David Mason, the son of Colorado natives, is a literature and creative writing professor at Colorado College and the state’s poet laureate. He grew up in Washington state, lived overseas for many years and moved to Colorado to teach in 1998, determined to write something that anchored him in his people’s landscape. Mason’s 2007 verse novel, “Ludlow” (Red Hen Press), is 600 stanzas of poetry about fictional characters’ experience of the Colorado Coal War of 1913-1914. It’s also a meticulously reported journalistic study about coal miners’ struggle against the Rockefeller-owned Colorado Fuel & Iron Company, and the bloodshed and heartbreak that culminated in the state-led attack on the strikers, their wives and children 100 years ago this week. The book has inspired an opera by composer Lori Laitman. Mason recently spoke with Colorado Independent editor Susan Greene.
http://www.coloradoindependent.com/147142/the-massacre-in-iambic-pentameter

Categories
My Poetry Poetry

The Titan Was Brought Low

The Titan was brought low by a beast
so small and slow a grain sets it in shadow.
A long year he lay, first modest and afraid,
his massive arms and beautiful, terrifying hands
jutting out helpless beneath short sheets.
I looked long and unflinching into his eyes,
waiting for the burst of the dam, the warning
wail of the train riding the crest of the wave
and then the flood, and then the fire.
I might have cried at the old man, wrecked
and left stranded, burning at the bridge,
but nothing can be had from a wrung dry sponge.

Categories
Fiction Excerpt Uncategorized

West From Chicago…excerpt from another old story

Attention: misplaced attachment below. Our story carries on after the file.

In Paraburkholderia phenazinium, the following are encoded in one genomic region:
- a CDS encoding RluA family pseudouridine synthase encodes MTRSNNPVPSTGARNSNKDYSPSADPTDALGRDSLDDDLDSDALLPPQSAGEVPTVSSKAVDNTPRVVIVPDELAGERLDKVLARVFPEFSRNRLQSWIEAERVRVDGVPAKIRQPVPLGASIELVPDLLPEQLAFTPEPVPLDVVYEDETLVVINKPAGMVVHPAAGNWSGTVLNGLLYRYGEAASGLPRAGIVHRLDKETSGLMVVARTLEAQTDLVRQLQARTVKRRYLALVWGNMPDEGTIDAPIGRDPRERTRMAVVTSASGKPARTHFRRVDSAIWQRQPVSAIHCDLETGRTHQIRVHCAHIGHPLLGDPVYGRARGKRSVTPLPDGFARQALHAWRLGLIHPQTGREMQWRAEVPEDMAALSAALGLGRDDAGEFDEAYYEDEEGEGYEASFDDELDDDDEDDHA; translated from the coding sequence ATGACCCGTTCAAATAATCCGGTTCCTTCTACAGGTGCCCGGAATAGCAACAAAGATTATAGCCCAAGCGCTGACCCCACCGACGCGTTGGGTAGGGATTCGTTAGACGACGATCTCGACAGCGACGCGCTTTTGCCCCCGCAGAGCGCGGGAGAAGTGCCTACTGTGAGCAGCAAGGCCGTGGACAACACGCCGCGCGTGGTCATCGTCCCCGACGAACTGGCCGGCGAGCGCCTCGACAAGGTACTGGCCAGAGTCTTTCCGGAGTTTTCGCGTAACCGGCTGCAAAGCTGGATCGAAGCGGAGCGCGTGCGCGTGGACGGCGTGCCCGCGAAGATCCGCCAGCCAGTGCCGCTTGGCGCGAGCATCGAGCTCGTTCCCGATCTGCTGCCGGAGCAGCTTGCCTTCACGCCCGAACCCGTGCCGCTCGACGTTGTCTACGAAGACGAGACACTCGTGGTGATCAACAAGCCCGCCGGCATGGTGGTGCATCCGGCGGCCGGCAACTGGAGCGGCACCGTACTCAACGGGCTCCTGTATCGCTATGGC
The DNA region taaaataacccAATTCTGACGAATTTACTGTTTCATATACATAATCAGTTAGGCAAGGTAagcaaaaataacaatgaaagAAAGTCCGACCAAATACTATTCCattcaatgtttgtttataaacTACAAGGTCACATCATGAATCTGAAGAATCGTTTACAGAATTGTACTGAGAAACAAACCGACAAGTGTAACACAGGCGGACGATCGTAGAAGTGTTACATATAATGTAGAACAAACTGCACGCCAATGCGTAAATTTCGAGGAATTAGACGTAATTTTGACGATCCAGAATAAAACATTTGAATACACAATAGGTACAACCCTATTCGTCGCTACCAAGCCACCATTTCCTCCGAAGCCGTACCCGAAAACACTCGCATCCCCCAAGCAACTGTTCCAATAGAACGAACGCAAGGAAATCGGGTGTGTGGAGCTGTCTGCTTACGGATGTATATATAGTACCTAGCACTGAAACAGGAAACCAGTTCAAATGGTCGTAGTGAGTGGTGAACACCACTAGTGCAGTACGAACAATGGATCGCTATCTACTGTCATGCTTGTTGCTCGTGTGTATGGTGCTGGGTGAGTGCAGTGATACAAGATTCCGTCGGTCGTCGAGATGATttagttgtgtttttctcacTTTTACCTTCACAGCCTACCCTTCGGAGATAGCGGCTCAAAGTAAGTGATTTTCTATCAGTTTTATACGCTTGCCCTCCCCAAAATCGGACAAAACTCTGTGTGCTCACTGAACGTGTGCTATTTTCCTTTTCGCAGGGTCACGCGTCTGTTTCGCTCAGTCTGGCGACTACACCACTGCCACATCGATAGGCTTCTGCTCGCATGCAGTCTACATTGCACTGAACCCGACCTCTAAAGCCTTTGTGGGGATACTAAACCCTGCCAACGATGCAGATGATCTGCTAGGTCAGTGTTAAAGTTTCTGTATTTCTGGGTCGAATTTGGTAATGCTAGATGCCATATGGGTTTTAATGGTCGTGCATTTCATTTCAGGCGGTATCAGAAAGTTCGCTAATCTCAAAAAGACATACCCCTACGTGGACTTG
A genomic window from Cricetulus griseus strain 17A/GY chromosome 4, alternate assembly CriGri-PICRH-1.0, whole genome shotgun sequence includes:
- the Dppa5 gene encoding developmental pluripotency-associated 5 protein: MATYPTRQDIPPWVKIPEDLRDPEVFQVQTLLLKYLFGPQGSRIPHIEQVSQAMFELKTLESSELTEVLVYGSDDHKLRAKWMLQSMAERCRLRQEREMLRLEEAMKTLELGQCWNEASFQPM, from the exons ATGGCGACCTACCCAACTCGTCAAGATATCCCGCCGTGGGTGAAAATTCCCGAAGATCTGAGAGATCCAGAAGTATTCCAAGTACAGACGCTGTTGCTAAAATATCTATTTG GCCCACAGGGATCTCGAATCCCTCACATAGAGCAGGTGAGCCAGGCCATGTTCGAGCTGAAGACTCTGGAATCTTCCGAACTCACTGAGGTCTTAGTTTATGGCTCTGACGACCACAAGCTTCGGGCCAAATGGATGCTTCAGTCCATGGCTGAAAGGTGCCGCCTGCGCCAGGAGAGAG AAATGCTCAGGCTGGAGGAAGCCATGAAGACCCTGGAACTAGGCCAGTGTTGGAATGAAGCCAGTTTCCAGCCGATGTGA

*this is the final excerpt from what I’ve called the “big truck” series–an abandoned, unfinished road trip novel I lost interest in 17 years ago and recently revisited.  I added it partially in response to posts by our friends over at the excellent Great Plains Trail blog–where they’re building something awesome.  The Great Plains are remarkable, and filled with beauty and wonder both magnificent and subtle, but all that open land always strikes me as a little spooky, a sentiment that carried over into the following passage

From the hive he drove straight on, stopping three hundred miles in, when the fuel tank approached one quarter.  Standing tight-shouldered and shivering at a self-service pump, feeling the fuel surge through the hose and into the truck, a tangible exchange of power, perched on the edge of unending Iowa, he looked out on hard gray fields frosted soil and stubble pierced here and there with copses of Imagetrees clustered  about tiny empires of tidy framed houses, barns, and outbuildings: feudal kingdoms of maize, wheat, and soy.  He wondered what sort of paradise it would be once the trees donned their canopies; but something about the flatness of the land unnerved a young man who had spent the relatively few years of his life traveling far, but only in latitudes, only up and down the broad, fecund spine of the Appalachians and the lands that separated those ancient mountains from the sea that once lapped at their flanks.  Too young to fear death or need great favors, his musings rarely turned to the protestant God who had perched, predatory, above his childhood, but he thought it chilling that in the great exposures of plain and prairie, there was no place to cower and hide and cringe-that God could reach down to smite and scatter and howl vengeance unimpeded by mountain or foothill or cliff.  And indeed He did, Hart realized, needing no great powers of concentration to recall the droughts and floods and blizzards and twisters that ravaged the region in biblical justice, almost ritually scourged and scoured the Midwest.  He supposed that these were the prices exacted for the privilege of living in the long, flat shadow of God.